British History, Culture & Sports, History of Freedom, Heroes, Inventors, Brits at their Best.com, English country scene

Blog Home | All Posts

Robert Burns's 250th - "penetrating to the innermost labyrinth of the human heart"

His poems and songs are widely loved and quoted, often around Burns suppers which are held tonight on the anniversary of his birth on every continent. (The British Antarctic Survey wouldn't miss it.) The haggis arrives, and by good fortune is met by the whisky, which renders it harmless. Speeches in Burns’s honour are made, and his songs are sung. The lasses are toasted, and respond (with wit and delicacy) by roasting the laddies - and by singing their love songs.

Eddi Reader sings Ae Fond Kiss.

Born on January 25th 1759 in Alloway, Burns was deeply affected by Scottish folk songs, Classical, Biblical, and English literature. Their strengths and beauties appear in his poems and songs. His voice is uniquely his, and also Scotland's.


Professor David Purdie
says that Burns inspired Lincoln -

The Bible lay on the bedside table every night that Lincoln spent in the White House, but it was not alone. Beside it lay his copy of the collected works of Robert Burns, many of which Lincoln knew by heart, having learned them as a child in the family cabin in Missouri.

And that is what the poet says to me. That great lyric poetry with its graphic imagery and verbal firepower, as in Burns's The Slave's Lament, may cross oceans and yet still penetrate to the innermost labyrinth of the human heart.

Burns's song A man's a man for a' that has become an anthem. Two Scottish songwriters - Jim Malcolm and Paolo Nutrini - cover it in quite different ways -

Is there for honest Poverty

That hings his head, an' a' that;

The coward slave-we pass him by,

We dare be poor for a' that!

For a' that, an' a' that,

Our toils obscure an' a' that,

The rank is but the guinea's stamp,

The Man's the gowd for a' that.


What though on hamely fare we dine,
Wear hoddin grey, an' a that;
Gie fools their silks, and knaves their wine;
A Man's a Man for a' that:
For a' that, and a' that,
Their tinsel show, an' a' that;
The honest man, tho' e'er sae poor,
Is king o' men for a' that.

Ye see yon birkie, ca'd a lord,
Wha struts, an' stares, an' a' that;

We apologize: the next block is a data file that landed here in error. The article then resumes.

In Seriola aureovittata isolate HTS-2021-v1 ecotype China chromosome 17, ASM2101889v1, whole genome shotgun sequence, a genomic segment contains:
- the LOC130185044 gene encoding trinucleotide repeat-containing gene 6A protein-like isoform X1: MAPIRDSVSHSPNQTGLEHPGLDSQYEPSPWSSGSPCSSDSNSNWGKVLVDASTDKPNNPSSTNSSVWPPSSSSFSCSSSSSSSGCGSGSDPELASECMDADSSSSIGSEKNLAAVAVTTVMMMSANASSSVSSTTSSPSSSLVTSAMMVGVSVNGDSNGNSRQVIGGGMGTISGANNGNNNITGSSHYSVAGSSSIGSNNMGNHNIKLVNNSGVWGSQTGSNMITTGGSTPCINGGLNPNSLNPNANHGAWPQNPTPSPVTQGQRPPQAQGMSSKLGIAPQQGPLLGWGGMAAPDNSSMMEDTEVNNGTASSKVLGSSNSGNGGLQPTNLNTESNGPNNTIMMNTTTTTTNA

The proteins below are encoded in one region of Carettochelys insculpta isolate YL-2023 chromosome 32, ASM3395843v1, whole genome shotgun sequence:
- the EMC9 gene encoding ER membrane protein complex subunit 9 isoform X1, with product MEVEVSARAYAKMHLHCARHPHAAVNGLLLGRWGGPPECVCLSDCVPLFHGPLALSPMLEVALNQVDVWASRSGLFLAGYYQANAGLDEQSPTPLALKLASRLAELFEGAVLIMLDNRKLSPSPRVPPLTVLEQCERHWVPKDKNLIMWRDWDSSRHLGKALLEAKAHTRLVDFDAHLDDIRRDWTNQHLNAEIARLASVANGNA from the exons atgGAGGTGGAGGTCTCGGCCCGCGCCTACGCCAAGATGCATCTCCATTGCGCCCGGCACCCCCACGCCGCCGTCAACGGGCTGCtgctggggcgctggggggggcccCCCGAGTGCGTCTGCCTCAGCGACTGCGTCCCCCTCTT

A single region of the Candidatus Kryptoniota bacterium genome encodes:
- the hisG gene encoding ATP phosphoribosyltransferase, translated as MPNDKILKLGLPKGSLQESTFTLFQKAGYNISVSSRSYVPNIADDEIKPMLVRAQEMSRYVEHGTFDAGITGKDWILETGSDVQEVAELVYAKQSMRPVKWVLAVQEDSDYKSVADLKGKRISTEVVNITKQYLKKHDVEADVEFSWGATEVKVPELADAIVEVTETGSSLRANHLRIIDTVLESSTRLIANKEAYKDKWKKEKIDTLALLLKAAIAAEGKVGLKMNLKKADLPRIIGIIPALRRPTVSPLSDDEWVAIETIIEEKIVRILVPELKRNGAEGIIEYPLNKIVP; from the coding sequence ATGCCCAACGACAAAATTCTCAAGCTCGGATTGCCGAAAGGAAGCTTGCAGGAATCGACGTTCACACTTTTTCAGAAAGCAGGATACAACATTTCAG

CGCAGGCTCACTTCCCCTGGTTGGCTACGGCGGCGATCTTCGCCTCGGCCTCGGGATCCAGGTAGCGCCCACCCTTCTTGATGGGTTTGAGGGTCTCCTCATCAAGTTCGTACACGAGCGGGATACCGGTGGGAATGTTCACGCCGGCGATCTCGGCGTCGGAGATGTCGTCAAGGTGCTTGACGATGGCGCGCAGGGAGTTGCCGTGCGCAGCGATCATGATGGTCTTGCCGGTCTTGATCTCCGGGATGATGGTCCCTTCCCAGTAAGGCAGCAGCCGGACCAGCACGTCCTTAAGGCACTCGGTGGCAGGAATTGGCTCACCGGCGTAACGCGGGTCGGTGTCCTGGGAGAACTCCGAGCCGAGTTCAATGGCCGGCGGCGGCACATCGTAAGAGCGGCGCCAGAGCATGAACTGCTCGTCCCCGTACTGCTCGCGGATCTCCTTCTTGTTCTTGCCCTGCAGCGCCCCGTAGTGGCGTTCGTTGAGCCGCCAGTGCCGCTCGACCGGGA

Tho' hundreds worship at his word,
He's but a cuif for a' that:
For a' that, an' a' that,
His ribband, star, an' a' that:
The man o' independent mind
He looks an' laughs at a' that.

A prince can mak a belted knight,
A marquis, duke, an' a' that;
But an honest man's aboon his might,
Gude faith, he maunna fa' that!
For a' that, an' a' that,
Their dignities an' a' that;
The pith o' sense, an' pride o' worth,
Are higher rank than a' that.

Then let us pray that come it may,
(As come it will for a' that,)
That Sense and Worth, o'er a' the earth,
Shall bear the gree, an' a' that.
For a' that, an' a' that,
It's coming yet for a' that,
That Man to Man, the world o'er,
Shall brothers be for a' that.

Burns was a many-faceted artist. I love his affection for a little, frightened mouse and the poem that was the result. (Hannah Gordon's reading of To A Mouse is a gem.)

Wee, sleeket, cowran, tim'rous beastie,

O, what panic's in thy breastie!

Thou need na start awa sae hasty,

Wi' bickering brattle!

I wad be laith to rin an' chase thee,

Wi' murd'ring pattle!

I'm truly sorry Man's dominion
Has broken Nature's social union,
An' justifies that ill opinion,
Which makes thee startle,
At me, thy poor, earth-born companion,
An' fellow-mortal!

I doubt na, whyles, but thou may thieve;
What then? poor beastie, thou maun live!
A daimen-icker in a thrave 'S a sma' request:
I'll get a blessin wi' the lave,
An' never miss't!

Thy wee-bit housie, too, in ruin!
It's silly wa's the win's are strewin!
An' naething, now, to big a new ane,
O' foggage green!
An' bleak December's winds ensuin,
Baith snell an' keen!

Thou saw the fields laid bare an' wast,
An' weary Winter comin fast,
An' cozie here, beneath the blast,
Thou thought to dwell,
Till crash! the cruel coulter past
Out thro' thy cell.

That wee-bit heap o' leaves an' stibble,
Has cost thee monie a weary nibble!
Now thou's turn'd out, for a' thy trouble,
But house or hald.
To thole the Winter's sleety dribble,
An' cranreuch cauld!

But Mousie, thou are no thy-lane,
In proving foresight may be vain:
The best laid schemes o' Mice an' Men,
Gang aft agley,
An' lea'e us nought but grief an' pain,
For promis'd joy!

Still, thou art blest, compar'd wi' me!
The present only toucheth thee:
But Och! I backward cast my e'e,
On prospects drear!
An' forward, tho' I canna see,
I guess an' fear!

Tonight let's lift the cup of kindness and share our affection for Burns.

cr_burns_robert.jpg

Thine be ilka joy and treasure, 

Peace, Enjoyment, Love and Pleasure. 



Comments (2)

Aye, lassie, let us indeed do so. My mother was a Campbell, so the love of Bobbie Burns still brightly in this breast o'mine. Great post, Cat. Cheers

jlh:

Two of the poems that arouse the thoughts and feelings of us Colonials: "A Man;s A Man"--how could we not love that?

And "To A Mouse." What a startling discovery for a high schooler, to find where the title of a novel that had gripped me and a pretty darn good old black-and-white movie came from: "Of Mice and Men."

Post a comment

(Please do give us your name or the name you write under in the form below and your URL if you have one. Your comment may take a little time to appear. Thanks for waiting.)

COPYRIGHT